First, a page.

WEST MIDDLESEX – When giving directions, West Middlesex residents have two points of reference —the viaduct and “the light.’’
For years, the borough’s sole traffic light, at state Route 18 and Main Street, has served as a beacon for the community. However, it had a problem – the lights were dated.
Joe Walsh, who owns O’Neill Coffee Co. just off West Main Street, said the stop light was overdue for a change, because of increased traffic flow on both of West Middlesex’s major throughfares.
“The traffic count has continued to grow on all the roads,’’ Walsh said. It’s just a sign of the times.’’
West Middlesex council approved buying a new light system at a cost of more than $55,000. That was higher than the initial estimate, as the work required more improvements than initially planned, said council President Bob Lark. PennDOT has agreed to reimburse the borough $42,000 for the project.
An online PennDOT map showing traffic counts indicated it was in the thousands but an exact count wasn’t immediately available.
Nobody was sure of the age of the older lights.
“I think you’re looking at around a 20-year-old light,’’ said Ken Boyle, chief estimator for Bruce & Merrilees transportation group which installed the new stop light. The company is based in Shenango Township, Lawrence County.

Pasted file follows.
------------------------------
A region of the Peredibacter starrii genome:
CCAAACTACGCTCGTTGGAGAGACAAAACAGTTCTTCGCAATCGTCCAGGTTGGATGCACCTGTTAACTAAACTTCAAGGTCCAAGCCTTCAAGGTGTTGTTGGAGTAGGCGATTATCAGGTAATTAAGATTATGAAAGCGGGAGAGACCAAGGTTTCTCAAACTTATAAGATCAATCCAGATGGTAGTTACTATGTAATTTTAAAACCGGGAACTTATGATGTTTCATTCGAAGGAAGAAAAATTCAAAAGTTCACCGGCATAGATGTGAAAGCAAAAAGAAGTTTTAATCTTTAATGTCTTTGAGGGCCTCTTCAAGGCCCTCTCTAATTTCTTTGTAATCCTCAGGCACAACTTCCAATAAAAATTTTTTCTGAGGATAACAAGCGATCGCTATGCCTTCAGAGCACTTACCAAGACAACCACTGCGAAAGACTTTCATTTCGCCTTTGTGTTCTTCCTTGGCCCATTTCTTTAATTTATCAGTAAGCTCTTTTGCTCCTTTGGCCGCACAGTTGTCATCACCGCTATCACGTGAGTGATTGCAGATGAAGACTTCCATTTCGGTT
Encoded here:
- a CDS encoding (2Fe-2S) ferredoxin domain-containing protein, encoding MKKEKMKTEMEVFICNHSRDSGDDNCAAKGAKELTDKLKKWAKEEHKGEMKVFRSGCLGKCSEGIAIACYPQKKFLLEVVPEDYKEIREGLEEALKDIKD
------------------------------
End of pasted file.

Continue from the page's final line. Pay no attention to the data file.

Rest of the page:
Much has changed over the past 20 years, Boyle said.
The older traffic lights operated on a timer system — the light changed on a specific schedule, no matter how many cars stacked up at the red light.
The new stop light in West Middlesex uses digital radar technology, Boyle said. A device mounted on top of a utility pole in a small white box emits beams that tell the light how long traffic line is waiting for the light to change.
This technology also creates a safer intersection, Boyle said. If a driver catches a yellow light late as they go through an intersection, the radar picks that up.
“If that vehicle falls within a certain distance of the light, the radar then tells the light to keep the yellow signal on – for just a second or two from keeping it to turn red,’’ Boyle said.
Further, the light bulbs used in the new lights are LED, which last longer and use less energy as conventional lights.
The new lights also have microphones that respond to sirens used by emergency vehicles, he said. The microphones then “tell” the light to turn green to allow fire or police vehicles, or ambulances, to proceed without delay.